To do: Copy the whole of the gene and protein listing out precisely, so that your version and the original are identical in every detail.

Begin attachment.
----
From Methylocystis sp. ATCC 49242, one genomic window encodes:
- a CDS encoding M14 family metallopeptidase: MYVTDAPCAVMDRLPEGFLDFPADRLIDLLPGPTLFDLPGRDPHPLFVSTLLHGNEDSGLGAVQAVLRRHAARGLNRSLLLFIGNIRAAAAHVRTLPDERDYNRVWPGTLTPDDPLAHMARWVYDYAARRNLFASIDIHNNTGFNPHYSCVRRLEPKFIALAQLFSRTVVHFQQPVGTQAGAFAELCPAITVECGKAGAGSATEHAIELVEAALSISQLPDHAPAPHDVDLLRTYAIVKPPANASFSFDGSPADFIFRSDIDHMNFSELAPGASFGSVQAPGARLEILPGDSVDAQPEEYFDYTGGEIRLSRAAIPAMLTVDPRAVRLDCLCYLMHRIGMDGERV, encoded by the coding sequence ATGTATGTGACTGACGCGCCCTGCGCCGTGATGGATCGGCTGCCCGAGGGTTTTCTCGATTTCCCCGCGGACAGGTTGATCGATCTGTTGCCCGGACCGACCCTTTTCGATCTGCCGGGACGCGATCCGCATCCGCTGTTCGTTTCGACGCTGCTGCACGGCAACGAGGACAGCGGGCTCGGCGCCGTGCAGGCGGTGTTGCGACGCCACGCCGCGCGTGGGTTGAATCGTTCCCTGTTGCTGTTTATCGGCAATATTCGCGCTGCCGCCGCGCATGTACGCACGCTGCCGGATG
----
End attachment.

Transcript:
From Methylocystis sp. ATCC 49242, one genomic window encodes:
- a CDS encoding M14 family metallopeptidase: MYVTDAPCAVMDRLPEGFLDFPADRLIDLLPGPTLFDLPGRDPHPLFVSTLLHGNEDSGLGAVQAVLRRHAARGLNRSLLLFIGNIRAAAAHVRTLPDERDYNRVWPGTLTPDDPLAHMARWVYDYAARRNLFASIDIHNNTGFNPHYSCVRRLEPKFIALAQLFSRTVVHFQQPVGTQAGAFAELCPAITVECGKAGAGSATEHAIELVEAALSISQLPDHAPAPHDVDLLRTYAIVKPPANASFSFDGSPADFIFRSDIDHMNFSELAPGASFGSVQAPGARLEILPGDSVDAQPEEYFDYTGGEIRLSRAAIPAMLTVDPRAVRLDCLCYLMHRIGMDGERV, encoded by the coding sequence ATGTATGTGACTGACGCGCCCTGCGCCGTGATGGATCGGCTGCCCGAGGGTTTTCTCGATTTCCCCGCGGACAGGTTGATCGATCTGTTGCCCGGACCGACCCTTTTCGATCTGCCGGGACGCGATCCGCATCCGCTGTTCGTTTCGACGCTGCTGCACGGCAACGAGGACAGCGGGCTCGGCGCCGTGCAGGCGGTGTTGCGACGCCACGCCGCGCGTGGGTTGAATCGTTCCCTGTTGCTGTTTATCGGCAATATTCGCGCTGCCGCCGCGCATGTACGCACGCTGCCGGATG